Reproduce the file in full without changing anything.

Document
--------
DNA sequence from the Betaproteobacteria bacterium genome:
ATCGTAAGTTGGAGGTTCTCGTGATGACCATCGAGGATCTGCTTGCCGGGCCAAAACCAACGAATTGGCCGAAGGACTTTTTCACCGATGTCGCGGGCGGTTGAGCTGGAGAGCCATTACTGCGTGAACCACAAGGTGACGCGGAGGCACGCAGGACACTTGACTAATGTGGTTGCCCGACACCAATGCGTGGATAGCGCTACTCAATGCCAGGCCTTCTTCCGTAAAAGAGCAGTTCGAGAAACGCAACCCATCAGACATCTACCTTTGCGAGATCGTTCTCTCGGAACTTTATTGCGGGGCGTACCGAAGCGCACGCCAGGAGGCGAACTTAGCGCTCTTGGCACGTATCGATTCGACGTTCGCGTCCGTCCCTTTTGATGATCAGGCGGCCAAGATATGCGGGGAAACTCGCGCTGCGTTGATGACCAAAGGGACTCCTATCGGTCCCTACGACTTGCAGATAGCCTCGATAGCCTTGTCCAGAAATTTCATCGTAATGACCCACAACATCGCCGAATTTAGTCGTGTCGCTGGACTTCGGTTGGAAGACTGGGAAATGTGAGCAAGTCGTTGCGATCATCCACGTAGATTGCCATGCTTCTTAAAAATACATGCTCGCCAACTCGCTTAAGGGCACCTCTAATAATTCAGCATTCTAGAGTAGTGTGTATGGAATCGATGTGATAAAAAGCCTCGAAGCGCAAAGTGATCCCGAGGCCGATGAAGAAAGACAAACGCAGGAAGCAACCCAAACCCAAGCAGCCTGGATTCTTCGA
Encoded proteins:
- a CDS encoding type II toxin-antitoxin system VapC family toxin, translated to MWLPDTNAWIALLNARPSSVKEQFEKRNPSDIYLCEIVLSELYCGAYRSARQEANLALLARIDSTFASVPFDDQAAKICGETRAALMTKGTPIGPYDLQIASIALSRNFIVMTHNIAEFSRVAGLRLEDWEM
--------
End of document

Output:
DNA sequence from the Betaproteobacteria bacterium genome:
ATCGTAAGTTGGAGGTTCTCGTGATGACCATCGAGGATCTGCTTGCCGGGCCAAAACCAACGAATTGGCCGAAGGACTTTTTCACCGATGTCGCGGGCGGTTGAGCTGGAGAGCCATTACTGCGTGAACCACAAGGTGACGCGGAGGCACGCAGGACACTTGACTAATGTGGTTGCCCGACACCAATGCGTGGATAGCGCTACTCAATGCCAGGCCTTCTTCCGTAAAAGAGCAGTTCGAGAAACGCAACCCATCAGACATCTACCTTTGCGAGATCGTTCTCTCGGAACTTTATTGCGGGGCGTACCGAAGCGCACGCCAGGAGGCGAACTTAGCGCTCTTGGCACGTATCGATTCGACGTTCGCGTCCGTCCCTTTTGATGATCAGGCGGCCAAGATATGCGGGGAAACTCGCGCTGCGTTGATGACCAAAGGGACTCCTATCGGTCCCTACGACTTGCAGATAGCCTCGATAGCCTTGTCCAGAAATTTCATCGTAATGACCCACAACATCGCCGAATTTAGTCGTGTCGCTGGACTTCGGTTGGAAGACTGGGAAATGTGAGCAAGTCGTTGCGATCATCCACGTAGATTGCCATGCTTCTTAAAAATACATGCTCGCCAACTCGCTTAAGGGCACCTCTAATAATTCAGCATTCTAGAGTAGTGTGTATGGAATCGATGTGATAAAAAGCCTCGAAGCGCAAAGTGATCCCGAGGCCGATGAAGAAAGACAAACGCAGGAAGCAACCCAAACCCAAGCAGCCTGGATTCTTCGA
Encoded proteins:
- a CDS encoding type II toxin-antitoxin system VapC family toxin, translated to MWLPDTNAWIALLNARPSSVKEQFEKRNPSDIYLCEIVLSELYCGAYRSARQEANLALLARIDSTFASVPFDDQAAKICGETRAALMTKGTPIGPYDLQIASIALSRNFIVMTHNIAEFSRVAGLRLEDWEM